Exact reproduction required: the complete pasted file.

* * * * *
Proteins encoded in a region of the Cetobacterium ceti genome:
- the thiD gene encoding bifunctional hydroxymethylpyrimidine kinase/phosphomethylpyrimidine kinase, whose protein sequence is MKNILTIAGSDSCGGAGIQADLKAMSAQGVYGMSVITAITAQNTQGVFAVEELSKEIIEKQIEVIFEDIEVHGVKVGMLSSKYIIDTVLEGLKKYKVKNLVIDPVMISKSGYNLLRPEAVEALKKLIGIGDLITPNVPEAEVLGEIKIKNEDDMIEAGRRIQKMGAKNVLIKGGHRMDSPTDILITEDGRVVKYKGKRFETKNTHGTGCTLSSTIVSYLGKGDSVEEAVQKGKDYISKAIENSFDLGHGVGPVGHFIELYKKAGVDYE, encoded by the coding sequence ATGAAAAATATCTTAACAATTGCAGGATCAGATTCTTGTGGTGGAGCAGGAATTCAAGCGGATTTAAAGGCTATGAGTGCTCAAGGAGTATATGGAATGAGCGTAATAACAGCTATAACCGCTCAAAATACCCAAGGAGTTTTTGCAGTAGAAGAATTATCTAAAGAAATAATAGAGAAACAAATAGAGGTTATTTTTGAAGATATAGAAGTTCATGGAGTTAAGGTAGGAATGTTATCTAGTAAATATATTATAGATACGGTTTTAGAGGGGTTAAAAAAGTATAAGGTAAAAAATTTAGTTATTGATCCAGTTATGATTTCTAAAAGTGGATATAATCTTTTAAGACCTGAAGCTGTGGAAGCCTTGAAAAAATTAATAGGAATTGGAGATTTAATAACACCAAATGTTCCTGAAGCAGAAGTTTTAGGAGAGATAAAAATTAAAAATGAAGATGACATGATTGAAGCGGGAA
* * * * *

Proteins encoded in a region of the Cetobacterium ceti genome:
- the thiD gene encoding bifunctional hydroxymethylpyrimidine kinase/phosphomethylpyrimidine kinase, whose protein sequence is MKNILTIAGSDSCGGAGIQADLKAMSAQGVYGMSVITAITAQNTQGVFAVEELSKEIIEKQIEVIFEDIEVHGVKVGMLSSKYIIDTVLEGLKKYKVKNLVIDPVMISKSGYNLLRPEAVEALKKLIGIGDLITPNVPEAEVLGEIKIKNEDDMIEAGRRIQKMGAKNVLIKGGHRMDSPTDILITEDGRVVKYKGKRFETKNTHGTGCTLSSTIVSYLGKGDSVEEAVQKGKDYISKAIENSFDLGHGVGPVGHFIELYKKAGVDYE, encoded by the coding sequence ATGAAAAATATCTTAACAATTGCAGGATCAGATTCTTGTGGTGGAGCAGGAATTCAAGCGGATTTAAAGGCTATGAGTGCTCAAGGAGTATATGGAATGAGCGTAATAACAGCTATAACCGCTCAAAATACCCAAGGAGTTTTTGCAGTAGAAGAATTATCTAAAGAAATAATAGAGAAACAAATAGAGGTTATTTTTGAAGATATAGAAGTTCATGGAGTTAAGGTAGGAATGTTATCTAGTAAATATATTATAGATACGGTTTTAGAGGGGTTAAAAAAGTATAAGGTAAAAAATTTAGTTATTGATCCAGTTATGATTTCTAAAAGTGGATATAATCTTTTAAGACCTGAAGCTGTGGAAGCCTTGAAAAAATTAATAGGAATTGGAGATTTAATAACACCAAATGTTCCTGAAGCAGAAGTTTTAGGAGAGATAAAAATTAAAAATGAAGATGACATGATTGAAGCGGGAA